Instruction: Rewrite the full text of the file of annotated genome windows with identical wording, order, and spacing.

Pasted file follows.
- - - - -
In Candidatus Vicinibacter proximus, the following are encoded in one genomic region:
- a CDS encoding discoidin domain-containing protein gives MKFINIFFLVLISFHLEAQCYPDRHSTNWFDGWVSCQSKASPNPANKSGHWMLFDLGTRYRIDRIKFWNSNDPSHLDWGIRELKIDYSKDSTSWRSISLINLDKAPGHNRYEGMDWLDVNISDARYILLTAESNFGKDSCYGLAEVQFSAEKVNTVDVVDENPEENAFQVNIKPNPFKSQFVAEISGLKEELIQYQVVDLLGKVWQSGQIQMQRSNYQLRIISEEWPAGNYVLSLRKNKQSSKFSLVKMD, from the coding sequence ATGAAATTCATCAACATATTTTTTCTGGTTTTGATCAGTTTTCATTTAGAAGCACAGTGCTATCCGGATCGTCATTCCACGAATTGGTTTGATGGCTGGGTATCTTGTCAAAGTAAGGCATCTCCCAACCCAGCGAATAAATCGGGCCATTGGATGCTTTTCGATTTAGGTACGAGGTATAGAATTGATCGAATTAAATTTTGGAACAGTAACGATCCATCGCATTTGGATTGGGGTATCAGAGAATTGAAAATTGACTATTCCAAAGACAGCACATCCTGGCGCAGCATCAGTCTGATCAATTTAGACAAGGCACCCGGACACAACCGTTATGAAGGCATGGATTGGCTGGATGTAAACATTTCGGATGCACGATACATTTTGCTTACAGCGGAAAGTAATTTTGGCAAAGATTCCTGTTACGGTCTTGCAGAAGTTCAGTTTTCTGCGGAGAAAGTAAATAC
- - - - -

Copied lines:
In Candidatus Vicinibacter proximus, the following are encoded in one genomic region:
- a CDS encoding discoidin domain-containing protein gives MKFINIFFLVLISFHLEAQCYPDRHSTNWFDGWVSCQSKASPNPANKSGHWMLFDLGTRYRIDRIKFWNSNDPSHLDWGIRELKIDYSKDSTSWRSISLINLDKAPGHNRYEGMDWLDVNISDARYILLTAESNFGKDSCYGLAEVQFSAEKVNTVDVVDENPEENAFQVNIKPNPFKSQFVAEISGLKEELIQYQVVDLLGKVWQSGQIQMQRSNYQLRIISEEWPAGNYVLSLRKNKQSSKFSLVKMD, from the coding sequence ATGAAATTCATCAACATATTTTTTCTGGTTTTGATCAGTTTTCATTTAGAAGCACAGTGCTATCCGGATCGTCATTCCACGAATTGGTTTGATGGCTGGGTATCTTGTCAAAGTAAGGCATCTCCCAACCCAGCGAATAAATCGGGCCATTGGATGCTTTTCGATTTAGGTACGAGGTATAGAATTGATCGAATTAAATTTTGGAACAGTAACGATCCATCGCATTTGGATTGGGGTATCAGAGAATTGAAAATTGACTATTCCAAAGACAGCACATCCTGGCGCAGCATCAGTCTGATCAATTTAGACAAGGCACCCGGACACAACCGTTATGAAGGCATGGATTGGCTGGATGTAAACATTTCGGATGCACGATACATTTTGCTTACAGCGGAAAGTAATTTTGGCAAAGATTCCTGTTACGGTCTTGCAGAAGTTCAGTTTTCTGCGGAGAAAGTAAATAC